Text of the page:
Akankasha Dewan 24 January 2020 13:12:54 AEDT 5 MIN READ

Netflix brandjacked again; phishing email uses 3-step verification to trick users

3-step verification is a common digital safety feature used by many established brands to protect sensitive data of their customers online. Because of its widespread usage, it is, ironically, also a popular tool used by cybercriminals to trick unsuspecting users.

MailGuard intercepted a phishing email scam employing 3-step verification on the 23rd  of January morning (AEST).

Purporting to come from popular entertainment company Netflix, the email is actually sent from a single compromised email address. The email body begins with a header titled ‘Account Informations Update’ and contains a greeting supposedly from ‘Netflix Help Center’. It informs recipients that as their ‘billing information has been modified’, they are required to update their accounts ‘in next 24h’ or risk their accounts being suspended. A link is provided for them to do so, supposedly to Netflix’s ‘online help centre’.

Here is a screenshot of the email:

netflix_2301 edited


Unsuspecting recipients who click on the link are led to a fake Netflix-branded login page which directs them to login to their accounts. This is actually a phishing page

Here’s a screenshot of the page:  

Netflix 2401_1

Upon ‘logging in’, users are led to another page featuring Netflix branding. This page is titled ‘Update Your Payment Information’ and asks users for their billing details.

Here is a screenshot of the page:

Netflix 2401_2

Clicking on each of these options then leads the recipients to fake login pages containing the branding of the email provider selected, as per the below:

Upon filling in all the fields and clicking ‘update payment method’, users are shown a window that informs them they will ‘need to pass a 3-step verification’ in order to continue, as per below.

Netflix 2401_3

Once this page finishes loading, users are asked to ‘enter the password displayed’ in their mobile phones or device. They are asked to do this three different times, as per the below.

Netflix 2401_4

Netflix 2401_5

Netflix 2401_6

At the end of ‘Step 3’, users are informed that they have successfully updated their information at Netflix, and they are redirected to the legitimate Netflix page.

Netflix 2401_7

The sole purpose behind this elaborate scam is to steal Netflix users’ email addresses and passwords, along with their credit card & other personal details.

As you can see from the fake log-in page above, cybercriminals have taken great pains to incorporate the exact colour scheme, logo, fonts and popular images commonly found in Netflix pages in a bid to convince the user that the email is actually originating from the entertainment company. As mentioned above, they have also employed 3-step verification as part of this scam. This only adds on to the sense of legitimacy evoked by the email as such a detailed and secure process is expected of a well-established company like Netflix. All this serves to elicit a more confident response from recipients who think they are, in fact, making their accounts more secure by clicking on the provided link and entering their confidential login details.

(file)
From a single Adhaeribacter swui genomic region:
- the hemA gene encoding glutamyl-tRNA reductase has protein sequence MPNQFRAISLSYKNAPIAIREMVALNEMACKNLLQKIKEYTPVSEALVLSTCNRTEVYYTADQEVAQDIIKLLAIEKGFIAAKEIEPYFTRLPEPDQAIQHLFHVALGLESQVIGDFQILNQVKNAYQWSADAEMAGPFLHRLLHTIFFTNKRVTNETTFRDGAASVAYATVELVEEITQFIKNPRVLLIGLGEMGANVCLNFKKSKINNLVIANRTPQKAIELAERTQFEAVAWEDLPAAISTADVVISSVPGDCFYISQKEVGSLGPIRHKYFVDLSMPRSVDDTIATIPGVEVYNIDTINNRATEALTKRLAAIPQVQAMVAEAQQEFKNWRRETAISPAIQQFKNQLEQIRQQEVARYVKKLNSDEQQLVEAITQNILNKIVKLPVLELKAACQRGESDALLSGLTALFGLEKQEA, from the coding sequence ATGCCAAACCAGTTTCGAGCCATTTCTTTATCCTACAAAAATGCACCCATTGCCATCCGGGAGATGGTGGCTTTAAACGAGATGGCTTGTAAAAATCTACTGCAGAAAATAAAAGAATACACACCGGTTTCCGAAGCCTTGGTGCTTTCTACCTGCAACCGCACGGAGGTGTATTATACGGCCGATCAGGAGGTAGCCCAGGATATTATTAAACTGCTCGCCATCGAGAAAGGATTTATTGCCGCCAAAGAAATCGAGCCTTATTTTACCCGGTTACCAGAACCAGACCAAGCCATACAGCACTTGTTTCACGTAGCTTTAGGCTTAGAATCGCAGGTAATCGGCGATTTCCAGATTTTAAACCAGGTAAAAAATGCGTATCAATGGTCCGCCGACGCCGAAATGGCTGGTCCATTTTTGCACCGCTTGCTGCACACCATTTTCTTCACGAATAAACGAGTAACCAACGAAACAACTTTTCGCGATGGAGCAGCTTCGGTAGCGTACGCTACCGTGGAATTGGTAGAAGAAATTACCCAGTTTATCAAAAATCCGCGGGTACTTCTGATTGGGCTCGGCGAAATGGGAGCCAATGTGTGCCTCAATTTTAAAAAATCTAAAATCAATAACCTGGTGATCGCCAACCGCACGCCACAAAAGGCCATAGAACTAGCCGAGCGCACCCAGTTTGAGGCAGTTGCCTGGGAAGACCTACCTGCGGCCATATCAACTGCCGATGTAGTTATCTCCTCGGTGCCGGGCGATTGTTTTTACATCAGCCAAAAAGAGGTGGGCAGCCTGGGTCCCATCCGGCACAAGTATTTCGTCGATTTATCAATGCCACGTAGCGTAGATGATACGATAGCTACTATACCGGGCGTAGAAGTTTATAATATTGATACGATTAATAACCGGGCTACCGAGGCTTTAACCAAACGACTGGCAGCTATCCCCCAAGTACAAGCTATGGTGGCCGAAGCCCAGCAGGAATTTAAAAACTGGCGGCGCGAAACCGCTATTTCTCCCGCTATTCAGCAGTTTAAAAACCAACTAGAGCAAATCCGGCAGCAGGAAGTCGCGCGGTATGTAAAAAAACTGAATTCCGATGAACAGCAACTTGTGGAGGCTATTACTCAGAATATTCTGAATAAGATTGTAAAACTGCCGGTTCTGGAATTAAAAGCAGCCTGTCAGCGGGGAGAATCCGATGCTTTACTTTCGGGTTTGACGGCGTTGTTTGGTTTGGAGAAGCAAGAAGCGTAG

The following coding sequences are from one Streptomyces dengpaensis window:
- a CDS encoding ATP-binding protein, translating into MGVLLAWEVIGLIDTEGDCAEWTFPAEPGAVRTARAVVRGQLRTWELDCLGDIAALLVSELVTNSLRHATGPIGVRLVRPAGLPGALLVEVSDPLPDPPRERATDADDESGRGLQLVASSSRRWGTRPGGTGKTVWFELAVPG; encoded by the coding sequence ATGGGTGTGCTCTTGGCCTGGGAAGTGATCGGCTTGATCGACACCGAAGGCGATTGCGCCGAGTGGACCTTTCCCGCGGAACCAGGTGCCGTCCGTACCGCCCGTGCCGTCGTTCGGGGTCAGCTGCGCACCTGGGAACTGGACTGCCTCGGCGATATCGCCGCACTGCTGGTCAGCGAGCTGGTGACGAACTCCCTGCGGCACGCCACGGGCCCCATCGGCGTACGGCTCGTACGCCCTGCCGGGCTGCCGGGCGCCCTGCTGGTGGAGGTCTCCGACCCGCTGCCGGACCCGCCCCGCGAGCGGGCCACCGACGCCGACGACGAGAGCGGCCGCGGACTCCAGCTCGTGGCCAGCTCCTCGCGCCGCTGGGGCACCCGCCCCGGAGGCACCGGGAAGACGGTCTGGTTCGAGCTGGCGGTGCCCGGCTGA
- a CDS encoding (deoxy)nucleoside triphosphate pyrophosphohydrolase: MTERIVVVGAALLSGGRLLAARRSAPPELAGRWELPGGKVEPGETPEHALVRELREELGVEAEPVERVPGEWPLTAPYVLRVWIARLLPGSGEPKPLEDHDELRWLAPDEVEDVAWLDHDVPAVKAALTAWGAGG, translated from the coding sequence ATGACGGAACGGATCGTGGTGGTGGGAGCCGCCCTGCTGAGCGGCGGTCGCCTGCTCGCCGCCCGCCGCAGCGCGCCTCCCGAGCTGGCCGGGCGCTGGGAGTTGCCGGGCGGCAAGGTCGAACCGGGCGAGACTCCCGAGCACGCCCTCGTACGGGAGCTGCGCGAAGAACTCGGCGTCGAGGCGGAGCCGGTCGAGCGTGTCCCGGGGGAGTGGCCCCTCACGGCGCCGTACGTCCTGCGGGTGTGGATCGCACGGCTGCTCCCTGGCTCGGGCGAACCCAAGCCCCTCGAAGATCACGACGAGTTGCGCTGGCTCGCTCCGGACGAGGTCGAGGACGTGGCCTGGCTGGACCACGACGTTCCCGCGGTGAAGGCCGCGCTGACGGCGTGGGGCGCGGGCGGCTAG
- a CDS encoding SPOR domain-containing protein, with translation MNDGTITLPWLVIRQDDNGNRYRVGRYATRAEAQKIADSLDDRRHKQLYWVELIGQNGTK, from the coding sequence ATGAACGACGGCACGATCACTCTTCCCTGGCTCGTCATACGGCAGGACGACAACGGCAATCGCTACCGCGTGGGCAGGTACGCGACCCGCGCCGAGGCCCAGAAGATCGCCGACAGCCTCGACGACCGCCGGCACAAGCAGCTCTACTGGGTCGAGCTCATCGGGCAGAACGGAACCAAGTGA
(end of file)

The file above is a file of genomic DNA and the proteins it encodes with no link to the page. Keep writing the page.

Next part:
However, while the email incorporates the branding and logo of the company, it contains several red flags for anyone who is vigilant enough to spot fake email scams.

Firstly, there are several grammatical and spelling errors within the body, such as ‘Account Informations Update’. In addition, the email provided in the ‘from’ field also doesn’t include the Netflix domain.

Netflix is a regular target for cybercriminals. With more than 158 million paid streaming subscribers worldwide, there’s a high likelihood that many of those that are receiving the email are subscribers and that a portion of those will be too time poor to check the details in the email. Netflix was also targeted with similar scams reported by MailGuard in DecemberSeptember and November last year.

MailGuard urges all recipients of this email to delete it immediately without clicking on any links. If you see an email from Netflix, please exercise caution and make sure it is a legitimate communication before you open it. Please share this alert with your social media network to help us make the people aware of the threat.

To reduce the risk of being tricked by one of these scams, you should immediately delete any emails that:

  • Appear to be from a well-known organisation, typically a bank or service provider and are not addressed to you by name and may include poor grammar.
  • Ask you to click on a link within the email body in order to access their website. If unsure call the company directly and ask whether the email is legitimate
  • Offer money, reward or gift to entice you to hand over your personal details
  • Ask you to submit personal information that the sender should already have access to or should not be requesting from you in the first place

Stop email fraud

Cybercriminals know we can be tricked; that’s why they send out millions of scam messages and put so much effort into making them look convincing.

People aren't machines; we're all capable of making bad judgement calls. Without email filtering protecting your inbox, it’s all too easy to have a momentary lapse of judgement and click on the wrong thing.

For a few dollars per month, you can protect your inbox with MailGuard's predictive email security.

Talk to an expert at MailGuard today about making your email secure: click here.

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